Congress shall make no law respecting an establishment of religion, or prohibiting the free exercise thereof; or abridging the freedom of speech, or of the press; or the right of the people peaceably to assemble, and to petition the Government for a redress of grievances.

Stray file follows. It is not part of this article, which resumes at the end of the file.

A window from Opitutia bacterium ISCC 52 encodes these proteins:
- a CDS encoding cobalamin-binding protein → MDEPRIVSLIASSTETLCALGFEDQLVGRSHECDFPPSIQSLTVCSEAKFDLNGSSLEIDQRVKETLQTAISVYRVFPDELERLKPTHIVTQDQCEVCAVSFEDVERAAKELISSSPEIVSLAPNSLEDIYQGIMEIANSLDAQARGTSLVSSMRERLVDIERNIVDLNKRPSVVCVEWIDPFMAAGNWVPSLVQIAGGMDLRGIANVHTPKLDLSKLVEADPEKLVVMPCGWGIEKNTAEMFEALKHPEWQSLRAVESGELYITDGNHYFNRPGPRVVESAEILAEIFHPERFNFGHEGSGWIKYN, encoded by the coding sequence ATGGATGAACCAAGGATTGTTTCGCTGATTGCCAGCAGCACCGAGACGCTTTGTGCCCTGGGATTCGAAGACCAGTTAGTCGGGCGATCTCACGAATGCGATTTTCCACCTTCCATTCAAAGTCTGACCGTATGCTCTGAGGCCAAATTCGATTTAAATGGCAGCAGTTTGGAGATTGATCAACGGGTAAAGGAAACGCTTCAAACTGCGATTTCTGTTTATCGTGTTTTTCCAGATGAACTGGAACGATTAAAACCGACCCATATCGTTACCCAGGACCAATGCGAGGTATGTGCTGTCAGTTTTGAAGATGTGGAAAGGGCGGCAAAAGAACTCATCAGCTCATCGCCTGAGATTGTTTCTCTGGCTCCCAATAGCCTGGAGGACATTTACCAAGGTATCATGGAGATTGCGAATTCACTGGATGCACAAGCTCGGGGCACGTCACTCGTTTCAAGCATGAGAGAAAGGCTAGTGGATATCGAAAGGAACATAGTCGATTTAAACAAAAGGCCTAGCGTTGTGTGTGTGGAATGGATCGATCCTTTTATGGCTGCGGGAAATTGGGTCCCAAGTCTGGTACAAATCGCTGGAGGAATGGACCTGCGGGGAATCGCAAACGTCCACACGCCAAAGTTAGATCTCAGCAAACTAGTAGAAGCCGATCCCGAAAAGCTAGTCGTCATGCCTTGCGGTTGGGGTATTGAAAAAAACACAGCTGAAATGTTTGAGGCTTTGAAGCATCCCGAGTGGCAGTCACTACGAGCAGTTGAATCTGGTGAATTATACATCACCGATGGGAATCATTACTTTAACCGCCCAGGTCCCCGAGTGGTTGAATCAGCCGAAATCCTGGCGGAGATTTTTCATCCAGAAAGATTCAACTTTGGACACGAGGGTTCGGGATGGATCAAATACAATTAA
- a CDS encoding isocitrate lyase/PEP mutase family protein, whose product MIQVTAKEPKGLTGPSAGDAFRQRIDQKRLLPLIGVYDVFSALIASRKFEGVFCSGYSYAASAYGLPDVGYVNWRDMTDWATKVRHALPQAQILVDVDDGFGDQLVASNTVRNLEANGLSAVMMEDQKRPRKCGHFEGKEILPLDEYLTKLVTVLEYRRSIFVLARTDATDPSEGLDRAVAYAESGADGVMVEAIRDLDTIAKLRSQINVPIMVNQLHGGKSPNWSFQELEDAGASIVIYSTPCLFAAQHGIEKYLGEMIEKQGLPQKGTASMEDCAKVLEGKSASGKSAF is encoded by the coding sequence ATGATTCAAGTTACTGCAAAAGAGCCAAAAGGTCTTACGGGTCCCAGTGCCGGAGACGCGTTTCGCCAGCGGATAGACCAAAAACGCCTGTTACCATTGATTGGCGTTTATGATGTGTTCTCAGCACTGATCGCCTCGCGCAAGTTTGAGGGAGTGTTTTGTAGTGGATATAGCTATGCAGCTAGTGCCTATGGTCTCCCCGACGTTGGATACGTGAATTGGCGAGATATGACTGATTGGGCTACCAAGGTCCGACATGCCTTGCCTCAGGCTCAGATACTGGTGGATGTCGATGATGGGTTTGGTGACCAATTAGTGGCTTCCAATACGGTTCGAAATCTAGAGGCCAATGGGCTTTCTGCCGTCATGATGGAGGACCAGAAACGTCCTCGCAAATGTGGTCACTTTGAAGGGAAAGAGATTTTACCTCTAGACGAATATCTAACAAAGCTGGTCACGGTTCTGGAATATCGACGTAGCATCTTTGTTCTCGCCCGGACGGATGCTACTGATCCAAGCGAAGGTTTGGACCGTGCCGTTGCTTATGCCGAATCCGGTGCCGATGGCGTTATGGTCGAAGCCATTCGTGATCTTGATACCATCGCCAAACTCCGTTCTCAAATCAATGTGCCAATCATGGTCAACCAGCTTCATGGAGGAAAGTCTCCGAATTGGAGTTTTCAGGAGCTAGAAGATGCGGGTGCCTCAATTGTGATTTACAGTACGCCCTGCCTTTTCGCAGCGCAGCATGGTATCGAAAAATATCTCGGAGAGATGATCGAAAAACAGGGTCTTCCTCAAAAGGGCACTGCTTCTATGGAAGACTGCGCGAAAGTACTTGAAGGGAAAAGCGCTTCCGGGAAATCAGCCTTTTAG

Vagueness is a due process vice that can be brought into play with regard to any criminal and many civil statutes, 1 but it has a special signficance when applied to governmental restrictions of speech: fear that a vague restriction may apply to one's speech may deter constitutionally protected speech as well as constitutionally unprotected speech. Vagueness has been the basis for voiding numerous such laws, especially in the fields of loyalty oaths, 2 obscenity and indecency, 3 and restrictions on public demonstrations. 4 It is usually combined with the overbreadth doctrine, which focuses on the need for precision in drafting a statute that may affect First Amendment rights; 5 an overbroad statute that sweeps under its coverage both protected and unprotected speech and conduct will normally be struck down as facially invalid, although in a non-First Amendment situation the Court would simply void its application to protected conduct. 6